US Fiscal And UK/EU Brexit Discussions

The worse than expected US jobs report on Friday failed to stop the S&P 500 from registering another record high, but it does put even more pressure on US legislators to agree on a fiscal stimulus deal.  US November non-farm payrolls came in at 245,000, below the 460,000 consensus expectations and while the unemployment rate dropped to 6.7% from 6.9% previously this was all due a drop in the participation rate.  In other words the fact there are less people registering as actively looking for jobs has flattered the unemployment rate. Payrolls growth has slowed sharply and there are still 9.8 million more unemployed compared to February while further COVID restrictions point to more weakness in jobs ahead.  The good news is that some form of compromise is emerging on Capitol Hill, with a bipartisan proposal of $908 billion gaining traction, though frictions remain over aid to states and local governments and liability protections for businesses.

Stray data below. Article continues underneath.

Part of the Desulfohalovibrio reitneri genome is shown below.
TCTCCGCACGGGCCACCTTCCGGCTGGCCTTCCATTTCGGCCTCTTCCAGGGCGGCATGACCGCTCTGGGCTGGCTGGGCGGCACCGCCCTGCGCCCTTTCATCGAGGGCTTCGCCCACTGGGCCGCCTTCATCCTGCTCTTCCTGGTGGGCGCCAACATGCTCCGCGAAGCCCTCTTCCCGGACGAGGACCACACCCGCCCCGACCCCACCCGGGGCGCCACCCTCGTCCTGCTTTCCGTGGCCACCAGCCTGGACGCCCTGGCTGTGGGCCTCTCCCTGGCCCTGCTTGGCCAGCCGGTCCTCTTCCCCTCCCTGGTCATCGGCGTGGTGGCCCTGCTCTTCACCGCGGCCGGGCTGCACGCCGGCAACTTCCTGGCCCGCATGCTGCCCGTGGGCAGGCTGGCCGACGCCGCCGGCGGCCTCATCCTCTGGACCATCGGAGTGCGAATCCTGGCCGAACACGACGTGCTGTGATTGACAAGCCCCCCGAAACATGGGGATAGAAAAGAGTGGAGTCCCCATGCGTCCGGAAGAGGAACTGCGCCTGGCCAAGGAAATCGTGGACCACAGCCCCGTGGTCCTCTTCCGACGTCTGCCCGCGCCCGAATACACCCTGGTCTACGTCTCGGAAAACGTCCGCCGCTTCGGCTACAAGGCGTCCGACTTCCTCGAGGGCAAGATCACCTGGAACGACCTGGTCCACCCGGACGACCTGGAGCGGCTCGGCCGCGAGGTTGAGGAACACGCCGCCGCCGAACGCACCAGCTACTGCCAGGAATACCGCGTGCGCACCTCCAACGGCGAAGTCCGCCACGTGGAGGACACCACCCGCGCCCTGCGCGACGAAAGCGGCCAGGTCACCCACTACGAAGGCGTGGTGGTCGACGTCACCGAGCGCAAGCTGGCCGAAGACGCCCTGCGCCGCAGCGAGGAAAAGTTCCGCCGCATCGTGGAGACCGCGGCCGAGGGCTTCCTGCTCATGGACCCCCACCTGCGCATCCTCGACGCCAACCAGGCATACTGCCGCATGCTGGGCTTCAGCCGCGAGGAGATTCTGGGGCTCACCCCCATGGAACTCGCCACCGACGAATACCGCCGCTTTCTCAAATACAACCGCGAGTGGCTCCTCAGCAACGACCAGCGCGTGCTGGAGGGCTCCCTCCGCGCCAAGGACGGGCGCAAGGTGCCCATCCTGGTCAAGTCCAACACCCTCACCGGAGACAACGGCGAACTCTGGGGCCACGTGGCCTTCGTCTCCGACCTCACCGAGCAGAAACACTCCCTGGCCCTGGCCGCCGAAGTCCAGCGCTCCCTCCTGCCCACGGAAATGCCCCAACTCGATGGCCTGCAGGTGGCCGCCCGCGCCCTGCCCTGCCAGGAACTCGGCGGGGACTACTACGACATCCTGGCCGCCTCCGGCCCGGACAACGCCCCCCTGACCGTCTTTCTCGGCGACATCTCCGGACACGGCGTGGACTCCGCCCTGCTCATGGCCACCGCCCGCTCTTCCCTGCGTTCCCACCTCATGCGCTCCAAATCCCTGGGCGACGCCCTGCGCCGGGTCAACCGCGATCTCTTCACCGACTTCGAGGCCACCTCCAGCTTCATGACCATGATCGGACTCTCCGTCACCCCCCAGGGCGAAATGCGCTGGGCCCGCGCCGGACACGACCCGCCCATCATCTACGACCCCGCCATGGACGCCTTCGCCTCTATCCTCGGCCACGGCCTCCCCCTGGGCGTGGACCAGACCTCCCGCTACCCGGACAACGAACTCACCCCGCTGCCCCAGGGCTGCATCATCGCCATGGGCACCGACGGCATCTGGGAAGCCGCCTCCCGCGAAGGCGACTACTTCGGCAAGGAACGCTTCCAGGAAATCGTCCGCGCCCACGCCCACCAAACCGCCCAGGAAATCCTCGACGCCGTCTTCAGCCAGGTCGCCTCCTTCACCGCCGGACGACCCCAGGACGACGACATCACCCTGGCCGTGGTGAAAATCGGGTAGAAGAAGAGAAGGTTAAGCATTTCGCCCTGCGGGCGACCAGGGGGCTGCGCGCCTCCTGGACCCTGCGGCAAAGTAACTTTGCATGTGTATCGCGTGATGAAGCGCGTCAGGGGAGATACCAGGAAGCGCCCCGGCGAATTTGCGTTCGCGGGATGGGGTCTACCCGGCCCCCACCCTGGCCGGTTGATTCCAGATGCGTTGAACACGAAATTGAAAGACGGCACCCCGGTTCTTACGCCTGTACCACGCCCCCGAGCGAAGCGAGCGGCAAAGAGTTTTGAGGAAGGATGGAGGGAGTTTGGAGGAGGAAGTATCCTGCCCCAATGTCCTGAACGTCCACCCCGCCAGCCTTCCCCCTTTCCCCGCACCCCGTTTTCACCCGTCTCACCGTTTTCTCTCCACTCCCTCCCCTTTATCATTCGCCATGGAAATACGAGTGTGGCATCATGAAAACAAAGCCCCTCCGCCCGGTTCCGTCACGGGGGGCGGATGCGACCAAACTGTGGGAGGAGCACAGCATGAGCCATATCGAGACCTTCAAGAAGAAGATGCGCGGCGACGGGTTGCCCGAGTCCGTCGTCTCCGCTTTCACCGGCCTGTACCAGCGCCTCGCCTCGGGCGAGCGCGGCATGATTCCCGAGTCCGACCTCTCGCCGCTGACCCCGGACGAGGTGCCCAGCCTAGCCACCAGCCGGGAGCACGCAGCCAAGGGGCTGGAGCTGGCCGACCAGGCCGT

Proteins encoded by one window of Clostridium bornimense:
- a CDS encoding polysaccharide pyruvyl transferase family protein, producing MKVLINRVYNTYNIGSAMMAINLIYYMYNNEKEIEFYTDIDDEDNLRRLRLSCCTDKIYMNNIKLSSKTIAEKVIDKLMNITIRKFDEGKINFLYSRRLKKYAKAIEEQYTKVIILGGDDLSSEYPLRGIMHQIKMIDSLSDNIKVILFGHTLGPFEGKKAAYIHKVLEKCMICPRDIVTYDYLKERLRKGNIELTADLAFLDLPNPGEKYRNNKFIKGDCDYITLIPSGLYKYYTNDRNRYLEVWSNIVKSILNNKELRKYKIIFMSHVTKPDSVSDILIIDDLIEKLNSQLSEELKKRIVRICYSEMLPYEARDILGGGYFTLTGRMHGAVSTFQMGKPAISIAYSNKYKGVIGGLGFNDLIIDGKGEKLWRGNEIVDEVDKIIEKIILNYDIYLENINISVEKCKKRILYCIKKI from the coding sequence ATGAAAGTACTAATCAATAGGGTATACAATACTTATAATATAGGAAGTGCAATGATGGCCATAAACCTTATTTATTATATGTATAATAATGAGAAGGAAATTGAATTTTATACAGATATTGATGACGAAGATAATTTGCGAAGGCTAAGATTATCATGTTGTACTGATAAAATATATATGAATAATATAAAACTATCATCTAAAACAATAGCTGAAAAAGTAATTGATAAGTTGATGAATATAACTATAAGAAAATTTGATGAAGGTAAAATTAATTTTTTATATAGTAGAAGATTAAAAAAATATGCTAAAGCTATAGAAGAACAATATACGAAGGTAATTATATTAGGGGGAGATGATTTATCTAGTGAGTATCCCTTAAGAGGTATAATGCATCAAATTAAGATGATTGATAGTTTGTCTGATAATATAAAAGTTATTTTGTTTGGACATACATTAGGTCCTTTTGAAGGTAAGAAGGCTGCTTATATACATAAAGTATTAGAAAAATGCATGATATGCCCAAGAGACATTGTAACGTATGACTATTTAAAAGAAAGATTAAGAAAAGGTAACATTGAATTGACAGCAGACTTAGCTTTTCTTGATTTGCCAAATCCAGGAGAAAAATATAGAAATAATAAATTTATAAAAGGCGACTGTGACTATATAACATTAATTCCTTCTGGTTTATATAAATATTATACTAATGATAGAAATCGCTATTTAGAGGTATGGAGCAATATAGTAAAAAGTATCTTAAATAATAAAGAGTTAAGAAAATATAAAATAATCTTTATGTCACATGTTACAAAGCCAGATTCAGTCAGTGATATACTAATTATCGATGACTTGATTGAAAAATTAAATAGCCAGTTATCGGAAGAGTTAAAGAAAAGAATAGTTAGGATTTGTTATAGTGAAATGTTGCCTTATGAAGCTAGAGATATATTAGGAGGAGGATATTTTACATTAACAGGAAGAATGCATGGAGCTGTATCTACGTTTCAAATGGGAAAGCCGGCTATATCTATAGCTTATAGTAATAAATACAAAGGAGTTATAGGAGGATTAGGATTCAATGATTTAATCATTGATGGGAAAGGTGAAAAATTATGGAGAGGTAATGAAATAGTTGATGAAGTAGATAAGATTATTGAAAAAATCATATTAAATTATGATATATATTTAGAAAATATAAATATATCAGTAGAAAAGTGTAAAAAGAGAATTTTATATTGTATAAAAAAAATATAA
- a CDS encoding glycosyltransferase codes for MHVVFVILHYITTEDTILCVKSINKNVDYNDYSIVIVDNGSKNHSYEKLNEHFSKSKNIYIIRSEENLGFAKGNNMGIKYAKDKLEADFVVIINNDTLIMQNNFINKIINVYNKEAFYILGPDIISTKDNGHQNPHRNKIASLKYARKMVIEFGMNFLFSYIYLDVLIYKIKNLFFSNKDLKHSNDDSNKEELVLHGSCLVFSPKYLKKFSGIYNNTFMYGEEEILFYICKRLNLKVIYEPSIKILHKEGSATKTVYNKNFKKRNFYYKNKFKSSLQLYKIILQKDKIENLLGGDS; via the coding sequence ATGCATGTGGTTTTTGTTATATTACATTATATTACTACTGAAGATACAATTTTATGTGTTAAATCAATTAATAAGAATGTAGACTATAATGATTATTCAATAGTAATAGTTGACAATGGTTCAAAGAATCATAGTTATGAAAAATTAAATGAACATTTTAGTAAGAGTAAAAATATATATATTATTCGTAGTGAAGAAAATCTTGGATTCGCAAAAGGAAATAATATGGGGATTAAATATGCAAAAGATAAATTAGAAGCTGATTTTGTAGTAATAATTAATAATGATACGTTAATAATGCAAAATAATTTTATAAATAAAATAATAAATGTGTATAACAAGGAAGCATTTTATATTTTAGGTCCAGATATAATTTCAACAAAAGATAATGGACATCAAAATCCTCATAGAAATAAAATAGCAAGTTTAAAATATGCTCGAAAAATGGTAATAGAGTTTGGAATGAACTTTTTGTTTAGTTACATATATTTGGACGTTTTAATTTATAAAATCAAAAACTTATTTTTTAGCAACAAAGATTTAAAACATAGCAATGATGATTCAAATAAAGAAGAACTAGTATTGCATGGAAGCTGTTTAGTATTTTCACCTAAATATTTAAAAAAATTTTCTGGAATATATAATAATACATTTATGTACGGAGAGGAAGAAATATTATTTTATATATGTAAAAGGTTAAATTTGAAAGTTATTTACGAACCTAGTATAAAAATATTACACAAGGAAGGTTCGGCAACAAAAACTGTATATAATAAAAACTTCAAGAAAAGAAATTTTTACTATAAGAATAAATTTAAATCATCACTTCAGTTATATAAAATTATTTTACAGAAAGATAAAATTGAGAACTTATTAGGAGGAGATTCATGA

This week is crucial for Brexit transition deal discussions. The weekend phone call between UK PM Johnson and European Commission president von del Leyen made little progress on outstanding issues including fishing rights and level playing field.  Irish PM Martin noted that talks were on “a knife-edge”. European Union leaders are looking for a deal to be agreed upon before the European Council meeting on Thursday though time is running out.  The lack of progress is weighing on the pound (GBP), which took an initial dive this morning before recovering somewhat.  As it stands, the UK will leave the EU on December 31 with or without a deal.   Further complicating matters the UK’s Internal Market Bill, which gives ministers power to rewrite parts of the original Brexit divorce deal, will return to parliament today.

This week’s data and event slate is likely to kick off with upbeat Chinese November trade data; both exports and imports are likely to record healthy increases (Bloomberg consensus: exports 12.0% y/y, imports 7.3% y/y). The data is likely to bode well for risk sentiment, and for Chinese and Asian markets today.  Policy rates decisions in Canada and Europe will be of interest, especially with the European Central Bank (ECB) (Thu) likely to deliver a further easing.  Bank of Canada (Wed) is unlikely to reveal any major changes to policy.  Inflation data in China (Wed) and the US (Thu) are likely to reflect the disinflationary impact of COVID. Finally, the EU Leaders’ Summit may sign off on any Brexit agreement assuming there is one by then while an agreement on the EU Recovery Fund is unlikely to be reached.